Parts of U.S. Highway 209 in far eastern Pennsylvania, the most heavily traveled road owned by the Delaware Water Gap National Recreation Area, will be closed or have restricted traffic beginning in spring 2021 as improvements and upgrades are done on four bridge structures.
The work will begin in April and take approximately a year to complete, according to park officials. The bridges to be repaired are over Bushkill Creek at Milepost 1.2; Toms Creek at MP 4.7; Adams Creek at MP 14.2; and the large culvert which directs Conashaugh Creek under the road at MP 16.5.
The project calls for safety improvements and includes rehabilitation of the bridge structures as well as scour-prevention work, roadway maintenance and new guardrails.
The specific timeline for work on each bridge is still being finalized, as are the contracts to do the work, said park spokesperson Kathleen Sandt. The improvements and repairs will be done in phases and not all bridges will be under construction at the same time, she explained.
There will be some minor delays as contractors move machinery at some sites and single lanes with traffic controlled by flaggers at other times.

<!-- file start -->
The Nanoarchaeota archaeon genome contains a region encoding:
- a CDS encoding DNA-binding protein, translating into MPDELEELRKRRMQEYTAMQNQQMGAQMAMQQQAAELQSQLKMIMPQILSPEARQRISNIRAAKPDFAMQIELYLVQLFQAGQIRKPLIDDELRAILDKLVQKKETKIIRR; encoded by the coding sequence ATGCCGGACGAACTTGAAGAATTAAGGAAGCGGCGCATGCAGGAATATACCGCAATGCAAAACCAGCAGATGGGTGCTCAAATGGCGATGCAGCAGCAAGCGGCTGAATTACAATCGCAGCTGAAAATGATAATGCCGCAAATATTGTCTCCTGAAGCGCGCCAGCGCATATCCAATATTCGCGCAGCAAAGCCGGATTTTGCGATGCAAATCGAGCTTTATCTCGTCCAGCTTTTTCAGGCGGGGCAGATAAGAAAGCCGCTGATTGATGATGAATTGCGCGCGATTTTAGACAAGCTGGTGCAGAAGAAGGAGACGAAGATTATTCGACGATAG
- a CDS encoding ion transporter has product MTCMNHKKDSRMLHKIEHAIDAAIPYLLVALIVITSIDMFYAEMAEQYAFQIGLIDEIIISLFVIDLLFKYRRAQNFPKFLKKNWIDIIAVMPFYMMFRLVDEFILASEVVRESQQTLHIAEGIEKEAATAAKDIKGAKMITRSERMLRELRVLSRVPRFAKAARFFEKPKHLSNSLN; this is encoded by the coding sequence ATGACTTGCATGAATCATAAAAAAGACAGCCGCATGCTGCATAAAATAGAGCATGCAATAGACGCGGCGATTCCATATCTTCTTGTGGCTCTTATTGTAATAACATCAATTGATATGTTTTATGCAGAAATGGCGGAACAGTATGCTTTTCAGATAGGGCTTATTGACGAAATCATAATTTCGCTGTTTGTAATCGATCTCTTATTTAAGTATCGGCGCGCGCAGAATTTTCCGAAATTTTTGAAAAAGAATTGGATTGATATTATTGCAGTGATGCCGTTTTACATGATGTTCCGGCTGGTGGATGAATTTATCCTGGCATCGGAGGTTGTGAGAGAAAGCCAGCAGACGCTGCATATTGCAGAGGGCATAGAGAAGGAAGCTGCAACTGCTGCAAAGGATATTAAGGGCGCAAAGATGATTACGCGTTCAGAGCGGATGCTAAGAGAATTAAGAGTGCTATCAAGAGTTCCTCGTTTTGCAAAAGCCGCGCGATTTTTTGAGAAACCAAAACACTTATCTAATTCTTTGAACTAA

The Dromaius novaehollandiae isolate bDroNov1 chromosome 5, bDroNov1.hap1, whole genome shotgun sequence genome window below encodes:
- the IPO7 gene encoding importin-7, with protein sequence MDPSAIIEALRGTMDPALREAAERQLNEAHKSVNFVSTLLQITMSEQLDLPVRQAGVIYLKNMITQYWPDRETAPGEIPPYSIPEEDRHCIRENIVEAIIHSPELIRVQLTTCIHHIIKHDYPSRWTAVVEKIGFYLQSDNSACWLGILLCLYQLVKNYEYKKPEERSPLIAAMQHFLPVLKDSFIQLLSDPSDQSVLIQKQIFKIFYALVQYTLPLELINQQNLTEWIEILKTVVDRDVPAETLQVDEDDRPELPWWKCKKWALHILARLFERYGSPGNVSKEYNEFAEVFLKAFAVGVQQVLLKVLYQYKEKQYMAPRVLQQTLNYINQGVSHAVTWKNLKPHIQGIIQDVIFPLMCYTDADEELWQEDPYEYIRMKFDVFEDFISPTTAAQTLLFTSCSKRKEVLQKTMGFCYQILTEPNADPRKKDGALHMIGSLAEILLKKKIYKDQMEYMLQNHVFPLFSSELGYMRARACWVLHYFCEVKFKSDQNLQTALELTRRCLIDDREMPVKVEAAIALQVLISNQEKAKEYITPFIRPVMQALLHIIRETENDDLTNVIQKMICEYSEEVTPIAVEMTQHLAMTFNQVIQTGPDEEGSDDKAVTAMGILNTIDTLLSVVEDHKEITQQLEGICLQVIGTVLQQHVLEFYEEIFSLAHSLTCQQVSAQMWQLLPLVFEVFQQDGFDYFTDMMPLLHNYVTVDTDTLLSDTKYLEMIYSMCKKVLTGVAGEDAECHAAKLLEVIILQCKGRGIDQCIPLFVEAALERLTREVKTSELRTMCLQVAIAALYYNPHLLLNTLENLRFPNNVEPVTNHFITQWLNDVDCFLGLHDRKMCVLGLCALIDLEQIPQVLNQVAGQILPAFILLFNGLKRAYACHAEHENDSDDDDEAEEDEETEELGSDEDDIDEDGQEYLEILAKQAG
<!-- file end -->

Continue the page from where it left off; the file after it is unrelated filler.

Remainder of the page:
"We will make every effort to minimize delays while also ensuring the safety of the traveling public and those doing the work," she added.
Temporary park area closures also will be in effect during some phases of the project which is expected to be completed in April 2022.
Bridges in the recreational area, which encompasses 70,000 acres on either side of the Delaware River in both Pennsylvania and New Jersey, are reviewed by the Federal Highway Administration (FHA) every two years, said Chiara Palazzoli, the Delaware Water Gap park's project manager. She added that the park has more than 150 mi. of roadway and U.S. 209 is "by far the most heavily travelled."
The park-owned section of the highway begins at the entrance just north of the Pocono Mountain Villas Resort in East Stroudsburg and goes north to the Second Street intersection in Milford.
Palazzolo said the repairs are needed to remediate the normal wear and tear expected on a heavily traveled roadway and because of natural processes like erosion from the streams they straddle.
"The increase in rainfall and storm intensity over the last three to five years has added to the wear and tear that we normally see," she explained.
The four-bridge improvement project is being paid for from Federal Lands to Parks funds and is contracted to Jacksonville, Fla.'s Central Southern Construction Co. Inc.
Sandt said the public can get updates on the Delaware Water Gap park's construction progress online at www.nps.gov/dewa and its Facebook page.
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